Jonathan Majors Trial: Ex-Girlfriend Testifies She Didn’t Want to Involve Police After Alleged Assault

Jonathan Majors’ ex-girlfriend testified Wednesday that she did not want to involve the police after he allegedly assaulted her in March, and that she regretted getting him in trouble.

On her second day on the witness stand, Grace Jabbari, 30, tearfully spoke about the aftermath of the incident that resulted in Majors’ arrest. She told jurors that Majors had previously warned her about trusting the police because of “what they would do to him as a Black man.”

“I didn’t want to put him in that situation,” she said.

It was Majors, not Jabbari, who called the police the next morning. His defense attorney, Priya Chaudhry, said in her opening statement that Majors did so out of concern for Jabbari’s mental state. Majors had spent the prior night in a hotel and returned to their Chelsea residence to find Jabbari asleep on the floor.

Jabbari testified that she woke up to “loads of officers” and was hesitant but eventually told officers that she had sustained injuries from Majors.

She recalled feeling anxious after he was arrested. “I felt like it was my fault,” she said. “I should have lied and said nothing happened so he wouldn’t be in trouble or upset with me. I wanted to fix it.”

Majors, a star of “Creed III” and “Ant-Man and the Wasp: Quantumania,” is on trial for three misdemeanor counts of assault and harassment. He could face up to a year in prison if convicted.

The initial charges also included strangulation, but Jabbari testified that she asked for that charge to be dropped because she “didn’t understand the context around” it. 

The domestic abuse trial stems from an incident that transpired as Majors and Jabbari took a private car service from Brooklyn to their Chelsea apartment on March 25. Jabbari testified on Tuesday that she saw a text message on Majors’ phone from another woman that read, “Wish I was kissing you right now.” According to Jabbari, she took the phone out of his hands to see who sent the message and he forcefully retrieved it. This caused bruising, swelling and “excruciating” pain, according to Jabbari. The jury was shown photos of Jabbari’s swollen finger and a cut behind her ear that she took the day after the alleged assault.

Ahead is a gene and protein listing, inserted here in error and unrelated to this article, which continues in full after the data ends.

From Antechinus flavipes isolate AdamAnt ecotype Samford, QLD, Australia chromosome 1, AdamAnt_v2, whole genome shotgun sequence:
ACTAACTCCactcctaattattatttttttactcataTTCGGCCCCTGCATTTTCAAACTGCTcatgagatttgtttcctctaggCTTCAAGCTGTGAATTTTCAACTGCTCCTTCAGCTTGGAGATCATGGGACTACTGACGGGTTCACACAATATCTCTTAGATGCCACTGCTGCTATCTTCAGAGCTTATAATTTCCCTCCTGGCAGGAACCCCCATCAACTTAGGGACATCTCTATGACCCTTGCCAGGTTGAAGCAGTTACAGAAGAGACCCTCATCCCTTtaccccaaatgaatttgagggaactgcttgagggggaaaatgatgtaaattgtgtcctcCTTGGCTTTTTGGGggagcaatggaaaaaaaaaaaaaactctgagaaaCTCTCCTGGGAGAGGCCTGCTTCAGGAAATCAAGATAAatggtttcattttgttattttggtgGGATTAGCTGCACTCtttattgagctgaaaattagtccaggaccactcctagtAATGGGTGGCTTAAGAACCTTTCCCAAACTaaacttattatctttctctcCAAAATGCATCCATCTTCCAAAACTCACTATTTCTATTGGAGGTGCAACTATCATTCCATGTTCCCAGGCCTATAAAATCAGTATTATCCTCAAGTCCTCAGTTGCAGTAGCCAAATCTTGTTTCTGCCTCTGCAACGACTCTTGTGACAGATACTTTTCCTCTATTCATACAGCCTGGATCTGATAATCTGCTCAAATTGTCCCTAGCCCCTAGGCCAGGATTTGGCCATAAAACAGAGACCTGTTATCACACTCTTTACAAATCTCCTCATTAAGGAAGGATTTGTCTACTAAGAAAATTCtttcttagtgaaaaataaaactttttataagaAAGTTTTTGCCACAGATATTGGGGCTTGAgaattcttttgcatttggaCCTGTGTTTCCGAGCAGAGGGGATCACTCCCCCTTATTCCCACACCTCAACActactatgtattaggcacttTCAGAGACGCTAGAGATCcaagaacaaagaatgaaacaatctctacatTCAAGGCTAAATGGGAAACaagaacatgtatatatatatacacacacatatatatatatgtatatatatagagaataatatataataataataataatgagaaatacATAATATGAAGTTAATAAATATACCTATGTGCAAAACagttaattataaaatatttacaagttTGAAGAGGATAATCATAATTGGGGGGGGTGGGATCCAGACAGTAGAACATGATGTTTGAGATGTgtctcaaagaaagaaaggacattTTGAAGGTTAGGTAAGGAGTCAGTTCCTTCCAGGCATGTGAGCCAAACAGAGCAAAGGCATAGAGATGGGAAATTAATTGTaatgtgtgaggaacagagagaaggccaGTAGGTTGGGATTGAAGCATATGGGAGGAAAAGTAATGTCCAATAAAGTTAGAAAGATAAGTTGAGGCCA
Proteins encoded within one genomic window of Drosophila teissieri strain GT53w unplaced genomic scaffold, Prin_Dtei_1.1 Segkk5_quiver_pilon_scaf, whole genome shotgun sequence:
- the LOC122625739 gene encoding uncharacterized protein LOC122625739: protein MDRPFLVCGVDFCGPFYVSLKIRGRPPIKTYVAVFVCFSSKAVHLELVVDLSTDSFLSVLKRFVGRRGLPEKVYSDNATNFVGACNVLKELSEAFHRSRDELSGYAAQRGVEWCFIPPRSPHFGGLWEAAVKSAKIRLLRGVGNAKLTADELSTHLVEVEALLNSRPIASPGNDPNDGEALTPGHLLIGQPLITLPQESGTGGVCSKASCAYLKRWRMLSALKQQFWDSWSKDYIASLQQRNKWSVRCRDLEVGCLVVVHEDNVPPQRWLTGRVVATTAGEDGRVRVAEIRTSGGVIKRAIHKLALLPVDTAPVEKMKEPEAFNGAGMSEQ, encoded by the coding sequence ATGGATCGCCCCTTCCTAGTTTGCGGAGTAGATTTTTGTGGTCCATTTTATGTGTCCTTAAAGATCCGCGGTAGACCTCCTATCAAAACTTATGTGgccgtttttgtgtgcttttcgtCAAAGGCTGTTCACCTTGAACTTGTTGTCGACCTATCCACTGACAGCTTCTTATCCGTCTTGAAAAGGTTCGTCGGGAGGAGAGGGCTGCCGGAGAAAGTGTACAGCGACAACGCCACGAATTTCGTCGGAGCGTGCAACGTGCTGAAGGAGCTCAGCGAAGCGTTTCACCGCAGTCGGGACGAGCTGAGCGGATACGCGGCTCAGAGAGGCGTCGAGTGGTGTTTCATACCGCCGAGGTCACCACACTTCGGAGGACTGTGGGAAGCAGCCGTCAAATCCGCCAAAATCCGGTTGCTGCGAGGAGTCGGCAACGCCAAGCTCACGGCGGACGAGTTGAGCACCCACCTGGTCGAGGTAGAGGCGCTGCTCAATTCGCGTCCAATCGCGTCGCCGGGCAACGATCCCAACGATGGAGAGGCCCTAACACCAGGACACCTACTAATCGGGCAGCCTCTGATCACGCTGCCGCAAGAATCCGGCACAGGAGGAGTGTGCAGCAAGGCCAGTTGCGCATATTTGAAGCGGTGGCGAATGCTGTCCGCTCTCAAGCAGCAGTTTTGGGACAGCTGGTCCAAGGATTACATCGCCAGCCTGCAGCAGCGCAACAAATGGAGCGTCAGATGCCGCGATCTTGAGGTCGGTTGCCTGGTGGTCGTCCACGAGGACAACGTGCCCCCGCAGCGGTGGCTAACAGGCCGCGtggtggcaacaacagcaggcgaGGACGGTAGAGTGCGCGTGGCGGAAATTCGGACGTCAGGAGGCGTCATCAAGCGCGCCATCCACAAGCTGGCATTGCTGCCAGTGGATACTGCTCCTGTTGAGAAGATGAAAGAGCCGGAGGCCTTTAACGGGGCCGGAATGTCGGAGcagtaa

Jabbari said Majors found her asleep on the floor because she was exhausted. The prior night, she said she took two over-the-counter sleep-aid tablets, but still struggled to get rest because of physical discomfort.

“I couldn’t lie on the right side of my body,” she told jurors. “Everywhere hurt. I’m used to muscle aches; pain inflicted in other ways [as a dancer]. This felt so uncomfortable.”

She said she noticed in the morning that her finger had turned black and there was dried blood behind her ear. Jabbari told jurors, “I made a clear decision this was not a good relationship. I wanted to get out of the apartment. [But] I needed a few more hours of sleep. I could barely move my body.” She took a break from packing and lay down on the floor before falling asleep.

The defense has argued that Jabbari fabricated the allegations to get back at Majors after their breakup. “This is a case about the end of a relationship, not about a crime… at least not one that Mr. Majors committed,” Chaudhry said in her opening statement. She also alleged it was Jabbari who assaulted Majors in the vehicle that night, ripping two buttons off his coat and tearing the pocket “with her bare hands” — not the other way around.

As Jabbari delivered her hours-long testimony, Majors, 34, sat at the defense table at the New York City Criminal Court. The only time he spoke was to assure the judge that he would abide by the order of protection, which means the two parties cannot have any direct or third-party contact. His current girlfriend, Meagan Good, has attended each day of the proceedings. 

During cross-examination, which began on Wednesday afternoon, Chaudhry asked Jabbari about Majors’ upbringing, as well as their two-year relationship history. They met in August 2021 on the London set of Marvel’s “Ant-Man and the Wasp: Quantumania,” where Majors had a key acting role and Jabbari worked as a movement coach. Jabbari, a professional dancer, is a resident of the United Kingdom. 

The defense also brought up a September 2022 audio recording that played on Tuesday during the domestic assault trial. Majors was heard describing himself as a “great man” who does “great things for my culture and for the world” and demanded that Jabbari behave like Michelle Obama or Coretta Scott King — the wives of Barack Obama and Martin Luther King Jr.

Chaudhry sought to give the jury some context to help explain why Majors was scolding Jabbari on the recording. She asked Jabbari if her drinking habits had been a “constant source of tension” in the relationship.

“He would get upset with me and use my drinking as an excuse,” Jabbari said.

Earlier in the day, Jabbari became emotional and briefly left the room to collect herself after she spoke about the trial’s impact on her life.

“I’m a very private person,” she told the jury. “It’s been very difficult to see a lot of unwanted attention. I like to keep quiet.” 

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